The Cholesterol Controversy
When most people hear the word cholesterol, they think of an unhealthy, heart disease-causing compound. This is because for so many years, health news has been telling consumers that low cholesterol foods are healthier and better for the heart. However, recent research and recommendations are now telling us that this may not be true, and that cholesterol consumed in moderation may actually be beneficial to health.
So, who’s right?
Before we delve into the cholesterol controversy, it’s important to learn a little about cholesterol. Keep reading to find out what cholesterol is, what it does in the body, and any health effects it may have. Then, after learning these basics, we’ll discuss the cholesterol controversy and you can decide which side you’re on.
What is cholesterol?
Cholesterol is a fatty, wax-like substance found in all the cells of the human body. Although your body makes all the cholesterol it needs, it can also be found in certain foods. Animal products like meat, cheese, and egg yolks are some examples of dietary sources of cholesterol.
There are two major types of cholesterol, known as high-density lipoprotein (HDL) and low-density lipoprotein (LDL). The HDL cholesterol is considered a “good” cholesterol since it absorbs cholesterol and carries it to the liver where its flushed out of the body. LDL cholesterol on the other hand is the type of cholesterol that contributes to plaques in the blood vessels, and can increase the risk of heart disease.
You need cholesterol in the body for certain processes like hormone and vitamin D production as well as digestion. It’s when too much cholesterol is present in the blood that it can lead to health problems.
Health effects of cholesterol
When LDL cholesterol leads to plaques in the blood vessels, it can increase the risk of heart disease by obstructing blood flow to the body’s tissues. This can cause high blood pressure, heart attacks, and/or strokes. Therefore, it’s important to try to lower LDL cholesterol levels by eating healthier, as well as quitting smoking, since smoking can constrict blood vessels and lead to even greater blood flow problems. A recent study confirms that those with higher LDL cholesterol levels have a higher risk of dying from heart disease than those with lower LDL cholesterol levels.
However, sometimes high cholesterol may be due to more than just poor diet. Other risk factors of high cholesterol include increased age, genetics, or excess weight. But no matter what the cause, you should be sure to have your cholesterol levels tested at least once a year by your healthcare provider. This way you can take action through diet, exercise, and/or medicine to lower your LDL and raise your HDL before any cholesterol issues lead to heart disease or stroke.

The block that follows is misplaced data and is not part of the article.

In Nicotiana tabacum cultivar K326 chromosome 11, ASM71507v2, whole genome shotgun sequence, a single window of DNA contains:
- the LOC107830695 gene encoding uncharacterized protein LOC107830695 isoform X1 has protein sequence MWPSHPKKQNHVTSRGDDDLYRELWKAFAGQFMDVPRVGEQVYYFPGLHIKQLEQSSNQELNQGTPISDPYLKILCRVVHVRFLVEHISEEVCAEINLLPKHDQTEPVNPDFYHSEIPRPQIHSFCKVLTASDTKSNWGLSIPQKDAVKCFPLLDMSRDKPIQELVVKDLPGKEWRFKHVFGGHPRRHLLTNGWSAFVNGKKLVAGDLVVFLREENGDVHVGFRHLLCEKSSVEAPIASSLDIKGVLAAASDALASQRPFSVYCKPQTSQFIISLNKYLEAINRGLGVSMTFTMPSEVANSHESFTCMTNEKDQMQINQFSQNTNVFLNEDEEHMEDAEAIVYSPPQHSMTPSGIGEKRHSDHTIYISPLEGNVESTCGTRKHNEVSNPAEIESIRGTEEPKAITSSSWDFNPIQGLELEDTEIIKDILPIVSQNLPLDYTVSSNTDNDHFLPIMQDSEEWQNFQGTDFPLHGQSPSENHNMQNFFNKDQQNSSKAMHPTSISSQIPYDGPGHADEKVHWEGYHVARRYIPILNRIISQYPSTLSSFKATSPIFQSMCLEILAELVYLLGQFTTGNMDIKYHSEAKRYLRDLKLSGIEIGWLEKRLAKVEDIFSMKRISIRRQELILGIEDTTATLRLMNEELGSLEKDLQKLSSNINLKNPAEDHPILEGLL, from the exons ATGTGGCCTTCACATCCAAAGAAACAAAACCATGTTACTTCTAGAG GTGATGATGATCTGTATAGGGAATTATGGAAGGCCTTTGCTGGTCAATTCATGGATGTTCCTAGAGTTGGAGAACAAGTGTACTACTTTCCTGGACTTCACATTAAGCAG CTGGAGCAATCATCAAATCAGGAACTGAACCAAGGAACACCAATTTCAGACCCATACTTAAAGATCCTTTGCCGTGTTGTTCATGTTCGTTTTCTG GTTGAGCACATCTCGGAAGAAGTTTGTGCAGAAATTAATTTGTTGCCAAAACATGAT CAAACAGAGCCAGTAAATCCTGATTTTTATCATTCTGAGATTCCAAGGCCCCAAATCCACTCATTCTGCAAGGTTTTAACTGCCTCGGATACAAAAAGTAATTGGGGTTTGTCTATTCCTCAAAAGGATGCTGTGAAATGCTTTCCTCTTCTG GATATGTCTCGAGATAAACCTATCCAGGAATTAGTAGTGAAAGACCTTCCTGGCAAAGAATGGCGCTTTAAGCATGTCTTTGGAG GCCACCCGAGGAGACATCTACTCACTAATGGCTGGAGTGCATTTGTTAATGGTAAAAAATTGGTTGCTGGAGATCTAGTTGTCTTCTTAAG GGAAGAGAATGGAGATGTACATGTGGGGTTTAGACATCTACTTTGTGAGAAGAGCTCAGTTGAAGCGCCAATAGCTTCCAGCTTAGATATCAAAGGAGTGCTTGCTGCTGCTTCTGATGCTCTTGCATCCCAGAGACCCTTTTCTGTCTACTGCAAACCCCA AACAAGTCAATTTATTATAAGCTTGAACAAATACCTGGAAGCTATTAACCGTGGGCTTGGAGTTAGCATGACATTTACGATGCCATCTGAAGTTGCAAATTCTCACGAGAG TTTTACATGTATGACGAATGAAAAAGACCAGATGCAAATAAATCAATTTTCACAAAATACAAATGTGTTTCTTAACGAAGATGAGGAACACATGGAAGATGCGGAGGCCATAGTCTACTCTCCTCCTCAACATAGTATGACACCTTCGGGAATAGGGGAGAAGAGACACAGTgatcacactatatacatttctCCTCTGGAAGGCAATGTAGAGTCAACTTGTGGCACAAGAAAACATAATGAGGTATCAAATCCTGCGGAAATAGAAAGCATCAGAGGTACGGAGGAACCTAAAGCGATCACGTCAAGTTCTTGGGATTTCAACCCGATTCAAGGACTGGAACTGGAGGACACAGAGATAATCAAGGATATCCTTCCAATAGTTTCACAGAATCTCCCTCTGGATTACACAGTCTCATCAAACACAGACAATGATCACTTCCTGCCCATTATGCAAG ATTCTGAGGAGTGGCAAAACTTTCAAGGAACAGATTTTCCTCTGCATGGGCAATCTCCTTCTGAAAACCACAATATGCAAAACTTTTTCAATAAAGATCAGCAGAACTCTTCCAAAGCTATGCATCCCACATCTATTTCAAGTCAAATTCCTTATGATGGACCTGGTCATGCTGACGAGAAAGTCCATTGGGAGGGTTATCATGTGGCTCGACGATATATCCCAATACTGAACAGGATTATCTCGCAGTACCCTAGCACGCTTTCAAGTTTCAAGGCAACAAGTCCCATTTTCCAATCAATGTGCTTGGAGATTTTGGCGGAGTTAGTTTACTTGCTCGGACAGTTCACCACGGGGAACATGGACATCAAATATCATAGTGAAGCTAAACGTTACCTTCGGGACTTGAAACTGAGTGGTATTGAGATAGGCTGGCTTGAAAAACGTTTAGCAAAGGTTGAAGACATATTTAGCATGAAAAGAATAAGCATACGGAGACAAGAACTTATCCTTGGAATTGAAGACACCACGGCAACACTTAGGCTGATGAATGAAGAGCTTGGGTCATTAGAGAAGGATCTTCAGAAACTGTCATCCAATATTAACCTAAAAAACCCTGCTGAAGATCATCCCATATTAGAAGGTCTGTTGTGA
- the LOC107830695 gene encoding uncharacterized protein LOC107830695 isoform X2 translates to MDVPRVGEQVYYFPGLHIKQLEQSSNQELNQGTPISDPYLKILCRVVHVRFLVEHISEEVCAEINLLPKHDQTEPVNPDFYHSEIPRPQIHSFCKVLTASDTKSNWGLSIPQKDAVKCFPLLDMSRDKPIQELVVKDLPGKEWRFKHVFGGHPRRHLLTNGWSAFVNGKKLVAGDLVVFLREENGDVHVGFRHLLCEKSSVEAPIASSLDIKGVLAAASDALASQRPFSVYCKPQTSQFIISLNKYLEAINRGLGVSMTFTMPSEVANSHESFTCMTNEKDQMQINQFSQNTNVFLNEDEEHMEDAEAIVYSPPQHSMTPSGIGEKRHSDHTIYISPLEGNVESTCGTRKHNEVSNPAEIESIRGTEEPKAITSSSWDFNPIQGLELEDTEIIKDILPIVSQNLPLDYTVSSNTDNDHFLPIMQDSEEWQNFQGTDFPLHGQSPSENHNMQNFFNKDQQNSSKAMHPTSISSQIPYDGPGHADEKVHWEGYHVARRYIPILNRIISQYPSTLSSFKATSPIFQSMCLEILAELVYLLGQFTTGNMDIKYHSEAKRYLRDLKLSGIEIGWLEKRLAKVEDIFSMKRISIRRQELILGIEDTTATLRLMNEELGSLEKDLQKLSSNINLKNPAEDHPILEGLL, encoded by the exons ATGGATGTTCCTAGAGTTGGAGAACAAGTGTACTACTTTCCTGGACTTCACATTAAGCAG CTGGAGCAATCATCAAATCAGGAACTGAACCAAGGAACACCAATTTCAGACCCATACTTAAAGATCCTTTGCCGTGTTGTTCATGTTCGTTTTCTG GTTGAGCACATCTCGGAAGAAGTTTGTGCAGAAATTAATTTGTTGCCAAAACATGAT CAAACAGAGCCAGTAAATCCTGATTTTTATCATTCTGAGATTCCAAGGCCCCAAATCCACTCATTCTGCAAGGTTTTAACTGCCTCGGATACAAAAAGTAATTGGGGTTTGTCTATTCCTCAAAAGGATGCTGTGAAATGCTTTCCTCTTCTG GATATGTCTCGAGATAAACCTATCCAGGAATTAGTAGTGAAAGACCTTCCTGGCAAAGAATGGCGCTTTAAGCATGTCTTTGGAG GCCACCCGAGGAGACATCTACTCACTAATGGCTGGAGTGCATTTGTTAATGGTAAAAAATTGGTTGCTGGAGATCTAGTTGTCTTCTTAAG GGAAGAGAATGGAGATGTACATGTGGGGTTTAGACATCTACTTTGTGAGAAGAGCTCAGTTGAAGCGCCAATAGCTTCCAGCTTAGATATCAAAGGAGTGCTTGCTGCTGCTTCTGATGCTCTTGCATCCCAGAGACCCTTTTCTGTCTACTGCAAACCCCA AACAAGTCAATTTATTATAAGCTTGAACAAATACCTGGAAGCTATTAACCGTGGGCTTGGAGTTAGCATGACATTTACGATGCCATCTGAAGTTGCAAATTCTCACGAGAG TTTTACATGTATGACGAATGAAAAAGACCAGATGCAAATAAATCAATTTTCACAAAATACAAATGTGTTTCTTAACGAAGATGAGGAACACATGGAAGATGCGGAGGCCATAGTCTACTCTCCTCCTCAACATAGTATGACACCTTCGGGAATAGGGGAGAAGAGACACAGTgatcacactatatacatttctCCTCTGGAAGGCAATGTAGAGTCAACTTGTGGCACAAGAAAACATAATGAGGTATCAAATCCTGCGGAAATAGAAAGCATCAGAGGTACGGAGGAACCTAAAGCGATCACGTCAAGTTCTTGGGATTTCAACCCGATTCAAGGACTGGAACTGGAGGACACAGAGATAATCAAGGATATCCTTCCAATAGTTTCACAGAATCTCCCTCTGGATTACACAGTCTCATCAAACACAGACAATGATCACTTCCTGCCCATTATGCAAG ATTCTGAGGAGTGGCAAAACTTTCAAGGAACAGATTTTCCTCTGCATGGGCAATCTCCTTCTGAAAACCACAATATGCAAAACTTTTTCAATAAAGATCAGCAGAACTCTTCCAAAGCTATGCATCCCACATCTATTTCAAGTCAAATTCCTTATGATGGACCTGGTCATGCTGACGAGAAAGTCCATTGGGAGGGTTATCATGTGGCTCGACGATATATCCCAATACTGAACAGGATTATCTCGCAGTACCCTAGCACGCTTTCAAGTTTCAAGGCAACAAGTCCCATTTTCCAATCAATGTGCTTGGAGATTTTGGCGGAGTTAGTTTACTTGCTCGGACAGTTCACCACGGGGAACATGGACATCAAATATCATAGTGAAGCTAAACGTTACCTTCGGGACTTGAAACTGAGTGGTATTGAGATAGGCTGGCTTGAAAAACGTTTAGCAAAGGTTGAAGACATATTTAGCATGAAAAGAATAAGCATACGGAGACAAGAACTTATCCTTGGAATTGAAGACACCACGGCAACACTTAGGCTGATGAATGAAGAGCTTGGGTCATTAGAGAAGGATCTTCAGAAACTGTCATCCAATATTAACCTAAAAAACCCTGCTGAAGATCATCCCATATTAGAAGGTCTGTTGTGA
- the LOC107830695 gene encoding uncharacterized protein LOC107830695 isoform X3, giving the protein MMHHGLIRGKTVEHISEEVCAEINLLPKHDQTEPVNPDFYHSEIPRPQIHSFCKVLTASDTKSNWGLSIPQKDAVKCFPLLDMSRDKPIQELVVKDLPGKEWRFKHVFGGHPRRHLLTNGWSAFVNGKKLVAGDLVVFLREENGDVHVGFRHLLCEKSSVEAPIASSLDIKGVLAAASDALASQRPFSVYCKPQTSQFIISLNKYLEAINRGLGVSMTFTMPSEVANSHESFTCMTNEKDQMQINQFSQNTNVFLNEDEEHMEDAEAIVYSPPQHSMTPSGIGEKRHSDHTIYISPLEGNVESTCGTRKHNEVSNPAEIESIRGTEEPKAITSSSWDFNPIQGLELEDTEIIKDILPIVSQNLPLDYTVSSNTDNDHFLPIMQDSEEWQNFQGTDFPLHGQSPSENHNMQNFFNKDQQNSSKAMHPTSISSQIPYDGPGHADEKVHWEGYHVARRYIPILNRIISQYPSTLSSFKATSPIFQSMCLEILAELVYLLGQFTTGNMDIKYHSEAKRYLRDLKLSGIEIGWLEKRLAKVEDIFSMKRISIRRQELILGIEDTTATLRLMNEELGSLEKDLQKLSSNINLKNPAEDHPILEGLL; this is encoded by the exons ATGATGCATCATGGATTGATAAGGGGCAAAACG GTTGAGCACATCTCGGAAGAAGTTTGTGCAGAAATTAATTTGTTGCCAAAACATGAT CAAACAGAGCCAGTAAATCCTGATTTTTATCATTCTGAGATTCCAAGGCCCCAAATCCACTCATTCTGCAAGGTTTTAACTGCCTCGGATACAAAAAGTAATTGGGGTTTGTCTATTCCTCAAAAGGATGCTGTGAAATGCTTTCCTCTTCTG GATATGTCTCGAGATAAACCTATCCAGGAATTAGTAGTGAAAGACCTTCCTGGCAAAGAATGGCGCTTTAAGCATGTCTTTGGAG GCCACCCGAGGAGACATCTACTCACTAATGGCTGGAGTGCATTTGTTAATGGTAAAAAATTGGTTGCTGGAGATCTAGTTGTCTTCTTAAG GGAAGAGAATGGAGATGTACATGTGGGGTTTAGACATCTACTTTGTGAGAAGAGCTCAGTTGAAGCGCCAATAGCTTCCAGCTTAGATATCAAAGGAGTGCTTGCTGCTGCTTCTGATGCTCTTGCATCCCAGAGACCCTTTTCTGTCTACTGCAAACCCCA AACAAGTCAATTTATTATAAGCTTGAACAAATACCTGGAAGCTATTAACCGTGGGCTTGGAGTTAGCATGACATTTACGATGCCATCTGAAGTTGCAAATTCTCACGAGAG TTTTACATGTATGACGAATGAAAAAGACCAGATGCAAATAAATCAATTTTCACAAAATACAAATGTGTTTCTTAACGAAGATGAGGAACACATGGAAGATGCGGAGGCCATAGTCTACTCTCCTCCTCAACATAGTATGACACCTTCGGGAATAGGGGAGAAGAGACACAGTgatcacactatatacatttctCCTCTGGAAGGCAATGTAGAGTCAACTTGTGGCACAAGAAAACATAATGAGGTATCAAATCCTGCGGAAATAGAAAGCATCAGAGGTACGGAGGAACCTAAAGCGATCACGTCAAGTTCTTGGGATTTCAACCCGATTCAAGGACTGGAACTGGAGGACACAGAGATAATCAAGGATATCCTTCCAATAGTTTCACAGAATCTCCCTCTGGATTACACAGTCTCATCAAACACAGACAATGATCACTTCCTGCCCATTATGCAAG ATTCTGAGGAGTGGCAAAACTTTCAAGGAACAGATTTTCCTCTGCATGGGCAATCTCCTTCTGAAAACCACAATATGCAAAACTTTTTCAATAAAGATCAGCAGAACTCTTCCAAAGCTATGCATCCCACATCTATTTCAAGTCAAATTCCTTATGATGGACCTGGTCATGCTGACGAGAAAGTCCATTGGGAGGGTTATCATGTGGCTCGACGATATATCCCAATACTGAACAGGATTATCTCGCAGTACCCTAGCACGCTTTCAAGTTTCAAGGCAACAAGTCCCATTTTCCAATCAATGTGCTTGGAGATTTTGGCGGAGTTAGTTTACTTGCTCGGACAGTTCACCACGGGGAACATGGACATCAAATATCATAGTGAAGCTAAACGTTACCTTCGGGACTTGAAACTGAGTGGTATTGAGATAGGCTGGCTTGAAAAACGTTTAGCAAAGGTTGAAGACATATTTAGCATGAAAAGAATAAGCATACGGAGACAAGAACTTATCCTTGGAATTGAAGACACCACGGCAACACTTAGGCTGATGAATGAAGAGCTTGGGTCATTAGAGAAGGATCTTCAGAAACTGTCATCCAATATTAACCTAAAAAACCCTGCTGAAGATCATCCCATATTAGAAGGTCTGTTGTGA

Cholesterol: to eat or not to eat?
Because of the potential health effects of high cholesterol levels in the blood, some people have sworn off consuming any cholesterol in the diet. However, some research shows that there may not be a clear connection between consuming dietary cholesterol and increased risk of heart disease. Other more recent research suggests that such a connection may exist after all. This debate is where the cholesterol controversy was born.
Experts recommend that HDL cholesterol levels should be around 40 mg/dL, while LDL cholesterol should be less than 130 mg/dL. And although certain experts may suggest that lowering the LDL to around 70 mg/dL would be optimal, others say that the body needs some cholesterol for brain function. Therefore, if you take away too much LDL cholesterol from the body, you may be essentially starving the brain of cholesterol and increasing risk of cognitive dysfunction.
So, to prevent such health conditions while keeping your heart healthy, some physicians say that instead of cutting saturated fats out of your diet that may increase LDL cholesterol, instead just choose higher quality sources of fat. For example, coconut oil can help increase HDL and make LDL cholesterol less damaging to the body. So use this type of oil for cooking instead of lard or margarine. Also, use olive oil for cooking or flavoring and eat nuts for snacks to increase your intake of anti-inflammatory antioxidants.
With so many experts provide conflicting opinions on the health effects of cholesterol, it can be hard to know who to trust. Additionally, some people are more sensitive to cholesterol than others.
It’s important to be aware of your LDL and HDL cholesterol levels, and stay mindful, whichever side of the debate you land on. The best way to lower your risk of high cholesterol and the heart health risks associated with it is to visit your healthcare provider at least once a year, to have your cholesterol, LDL, HDL, and blood fats checked to make sure you are in a healthy range. If higher numbers are discovered at such visits, you and your doctor can come up with a treatment plan and follow-up regimen that works best for you in helping you to lower your blood cholesterol and lower your risk of heart disease.